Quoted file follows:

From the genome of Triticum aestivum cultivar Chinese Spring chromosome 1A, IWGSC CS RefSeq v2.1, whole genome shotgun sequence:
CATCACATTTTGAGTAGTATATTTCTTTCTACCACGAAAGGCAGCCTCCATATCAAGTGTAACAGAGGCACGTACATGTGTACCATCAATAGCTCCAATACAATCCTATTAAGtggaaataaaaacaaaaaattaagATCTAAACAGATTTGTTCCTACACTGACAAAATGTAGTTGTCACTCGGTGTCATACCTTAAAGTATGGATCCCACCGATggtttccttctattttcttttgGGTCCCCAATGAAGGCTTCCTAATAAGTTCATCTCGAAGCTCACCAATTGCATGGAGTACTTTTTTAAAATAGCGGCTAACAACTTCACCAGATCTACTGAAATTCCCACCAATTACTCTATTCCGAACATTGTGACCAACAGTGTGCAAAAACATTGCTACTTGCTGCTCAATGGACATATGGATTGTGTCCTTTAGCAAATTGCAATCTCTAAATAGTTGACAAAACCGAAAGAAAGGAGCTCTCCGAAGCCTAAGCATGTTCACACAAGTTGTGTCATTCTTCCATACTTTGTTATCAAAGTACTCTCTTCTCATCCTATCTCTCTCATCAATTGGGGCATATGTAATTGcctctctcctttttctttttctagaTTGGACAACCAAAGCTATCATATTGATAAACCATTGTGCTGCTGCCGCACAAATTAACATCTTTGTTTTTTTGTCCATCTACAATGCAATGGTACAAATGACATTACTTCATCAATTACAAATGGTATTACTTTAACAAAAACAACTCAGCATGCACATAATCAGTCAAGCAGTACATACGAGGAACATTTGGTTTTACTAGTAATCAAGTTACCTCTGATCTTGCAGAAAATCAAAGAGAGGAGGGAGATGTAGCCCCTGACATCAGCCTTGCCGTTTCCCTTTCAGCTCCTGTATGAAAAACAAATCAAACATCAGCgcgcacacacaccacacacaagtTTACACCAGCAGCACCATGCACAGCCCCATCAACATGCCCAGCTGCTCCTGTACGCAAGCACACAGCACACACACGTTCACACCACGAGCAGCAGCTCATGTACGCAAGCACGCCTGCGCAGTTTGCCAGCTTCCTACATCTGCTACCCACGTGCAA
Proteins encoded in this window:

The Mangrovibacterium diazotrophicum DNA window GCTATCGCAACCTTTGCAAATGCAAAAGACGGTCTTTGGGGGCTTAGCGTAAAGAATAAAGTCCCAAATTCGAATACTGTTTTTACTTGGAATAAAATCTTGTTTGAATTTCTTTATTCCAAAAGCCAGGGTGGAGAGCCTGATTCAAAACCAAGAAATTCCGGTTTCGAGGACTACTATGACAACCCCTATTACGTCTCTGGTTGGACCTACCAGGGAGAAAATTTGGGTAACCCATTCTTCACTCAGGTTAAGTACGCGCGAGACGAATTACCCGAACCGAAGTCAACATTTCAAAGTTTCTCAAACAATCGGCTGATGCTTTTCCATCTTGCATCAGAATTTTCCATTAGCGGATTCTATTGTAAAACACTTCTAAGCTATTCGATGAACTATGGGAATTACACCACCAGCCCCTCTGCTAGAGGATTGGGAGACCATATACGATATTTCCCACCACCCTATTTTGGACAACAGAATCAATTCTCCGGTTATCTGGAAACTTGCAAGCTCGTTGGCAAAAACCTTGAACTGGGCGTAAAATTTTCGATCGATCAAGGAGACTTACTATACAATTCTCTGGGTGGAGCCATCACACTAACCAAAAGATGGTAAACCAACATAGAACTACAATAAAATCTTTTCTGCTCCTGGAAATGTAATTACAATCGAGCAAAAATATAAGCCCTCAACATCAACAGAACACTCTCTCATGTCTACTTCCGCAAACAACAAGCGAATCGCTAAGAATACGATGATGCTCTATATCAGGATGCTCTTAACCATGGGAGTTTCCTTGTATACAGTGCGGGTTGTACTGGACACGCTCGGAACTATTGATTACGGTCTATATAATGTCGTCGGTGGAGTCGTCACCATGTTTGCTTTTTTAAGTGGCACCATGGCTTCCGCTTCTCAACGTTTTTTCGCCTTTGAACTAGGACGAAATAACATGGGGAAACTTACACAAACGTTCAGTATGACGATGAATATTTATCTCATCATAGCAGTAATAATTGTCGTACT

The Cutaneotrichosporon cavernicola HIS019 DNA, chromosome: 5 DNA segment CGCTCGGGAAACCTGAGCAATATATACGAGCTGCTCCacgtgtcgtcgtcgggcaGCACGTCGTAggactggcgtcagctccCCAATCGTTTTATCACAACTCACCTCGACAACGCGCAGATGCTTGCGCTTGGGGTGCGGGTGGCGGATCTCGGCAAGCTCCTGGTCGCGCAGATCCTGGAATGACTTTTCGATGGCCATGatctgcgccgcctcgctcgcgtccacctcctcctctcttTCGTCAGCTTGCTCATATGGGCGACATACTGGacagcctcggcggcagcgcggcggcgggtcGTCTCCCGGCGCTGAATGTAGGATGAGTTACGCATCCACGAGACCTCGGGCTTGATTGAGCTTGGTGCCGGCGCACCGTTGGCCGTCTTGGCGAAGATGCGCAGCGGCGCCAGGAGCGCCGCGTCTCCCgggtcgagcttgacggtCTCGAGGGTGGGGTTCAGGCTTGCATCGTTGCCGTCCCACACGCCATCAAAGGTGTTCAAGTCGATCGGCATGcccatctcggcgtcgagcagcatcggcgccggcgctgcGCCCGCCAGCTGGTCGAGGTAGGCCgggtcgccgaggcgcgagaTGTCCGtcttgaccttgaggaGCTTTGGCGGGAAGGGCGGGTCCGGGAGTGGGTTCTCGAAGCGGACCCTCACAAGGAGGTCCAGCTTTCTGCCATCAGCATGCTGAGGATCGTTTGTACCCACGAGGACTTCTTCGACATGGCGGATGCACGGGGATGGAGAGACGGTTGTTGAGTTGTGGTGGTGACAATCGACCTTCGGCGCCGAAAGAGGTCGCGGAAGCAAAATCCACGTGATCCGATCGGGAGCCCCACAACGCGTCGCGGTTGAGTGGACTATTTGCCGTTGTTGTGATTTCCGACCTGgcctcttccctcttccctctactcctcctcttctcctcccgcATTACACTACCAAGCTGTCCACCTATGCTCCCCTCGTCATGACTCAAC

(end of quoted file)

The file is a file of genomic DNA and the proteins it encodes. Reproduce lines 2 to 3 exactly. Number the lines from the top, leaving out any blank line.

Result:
CATCACATTTTGAGTAGTATATTTCTTTCTACCACGAAAGGCAGCCTCCATATCAAGTGTAACAGAGGCACGTACATGTGTACCATCAATAGCTCCAATACAATCCTATTAAGtggaaataaaaacaaaaaattaagATCTAAACAGATTTGTTCCTACACTGACAAAATGTAGTTGTCACTCGGTGTCATACCTTAAAGTATGGATCCCACCGATggtttccttctattttcttttgGGTCCCCAATGAAGGCTTCCTAATAAGTTCATCTCGAAGCTCACCAATTGCATGGAGTACTTTTTTAAAATAGCGGCTAACAACTTCACCAGATCTACTGAAATTCCCACCAATTACTCTATTCCGAACATTGTGACCAACAGTGTGCAAAAACATTGCTACTTGCTGCTCAATGGACATATGGATTGTGTCCTTTAGCAAATTGCAATCTCTAAATAGTTGACAAAACCGAAAGAAAGGAGCTCTCCGAAGCCTAAGCATGTTCACACAAGTTGTGTCATTCTTCCATACTTTGTTATCAAAGTACTCTCTTCTCATCCTATCTCTCTCATCAATTGGGGCATATGTAATTGcctctctcctttttctttttctagaTTGGACAACCAAAGCTATCATATTGATAAACCATTGTGCTGCTGCCGCACAAATTAACATCTTTGTTTTTTTGTCCATCTACAATGCAATGGTACAAATGACATTACTTCATCAATTACAAATGGTATTACTTTAACAAAAACAACTCAGCATGCACATAATCAGTCAAGCAGTACATACGAGGAACATTTGGTTTTACTAGTAATCAAGTTACCTCTGATCTTGCAGAAAATCAAAGAGAGGAGGGAGATGTAGCCCCTGACATCAGCCTTGCCGTTTCCCTTTCAGCTCCTGTATGAAAAACAAATCAAACATCAGCgcgcacacacaccacacacaagtTTACACCAGCAGCACCATGCACAGCCCCATCAACATGCCCAGCTGCTCCTGTACGCAAGCACACAGCACACACACGTTCACACCACGAGCAGCAGCTCATGTACGCAAGCACGCCTGCGCAGTTTGCCAGCTTCCTACATCTGCTACCCACGTGCAA
Proteins encoded in this window: